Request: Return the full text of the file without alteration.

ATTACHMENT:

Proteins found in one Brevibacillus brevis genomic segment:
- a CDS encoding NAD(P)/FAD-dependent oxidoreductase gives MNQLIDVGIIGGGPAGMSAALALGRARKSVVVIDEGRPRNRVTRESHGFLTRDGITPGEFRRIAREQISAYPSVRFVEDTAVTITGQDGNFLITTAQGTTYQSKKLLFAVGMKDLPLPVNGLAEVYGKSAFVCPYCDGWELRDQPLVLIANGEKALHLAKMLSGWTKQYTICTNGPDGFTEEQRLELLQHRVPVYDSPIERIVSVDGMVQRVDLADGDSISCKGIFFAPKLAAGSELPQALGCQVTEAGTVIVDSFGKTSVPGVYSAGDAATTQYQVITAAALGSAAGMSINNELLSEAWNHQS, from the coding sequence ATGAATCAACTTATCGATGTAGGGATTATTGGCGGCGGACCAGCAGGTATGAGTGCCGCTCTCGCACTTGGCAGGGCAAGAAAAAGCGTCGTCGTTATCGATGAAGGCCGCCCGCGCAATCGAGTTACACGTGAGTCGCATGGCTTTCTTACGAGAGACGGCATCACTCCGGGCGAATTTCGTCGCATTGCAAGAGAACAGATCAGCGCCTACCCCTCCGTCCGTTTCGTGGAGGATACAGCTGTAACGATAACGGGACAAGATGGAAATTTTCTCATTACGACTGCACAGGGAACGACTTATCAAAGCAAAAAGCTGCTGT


Proteins found in one Brevibacillus brevis genomic segment:
- a CDS encoding NAD(P)/FAD-dependent oxidoreductase gives MNQLIDVGIIGGGPAGMSAALALGRARKSVVVIDEGRPRNRVTRESHGFLTRDGITPGEFRRIAREQISAYPSVRFVEDTAVTITGQDGNFLITTAQGTTYQSKKLLFAVGMKDLPLPVNGLAEVYGKSAFVCPYCDGWELRDQPLVLIANGEKALHLAKMLSGWTKQYTICTNGPDGFTEEQRLELLQHRVPVYDSPIERIVSVDGMVQRVDLADGDSISCKGIFFAPKLAAGSELPQALGCQVTEAGTVIVDSFGKTSVPGVYSAGDAATTQYQVITAAALGSAAGMSINNELLSEAWNHQS, from the coding sequence ATGAATCAACTTATCGATGTAGGGATTATTGGCGGCGGACCAGCAGGTATGAGTGCCGCTCTCGCACTTGGCAGGGCAAGAAAAAGCGTCGTCGTTATCGATGAAGGCCGCCCGCGCAATCGAGTTACACGTGAGTCGCATGGCTTTCTTACGAGAGACGGCATCACTCCGGGCGAATTTCGTCGCATTGCAAGAGAACAGATCAGCGCCTACCCCTCCGTCCGTTTCGTGGAGGATACAGCTGTAACGATAACGGGACAAGATGGAAATTTTCTCATTACGACTGCACAGGGAACGACTTATCAAAGCAAAAAGCTGCTGT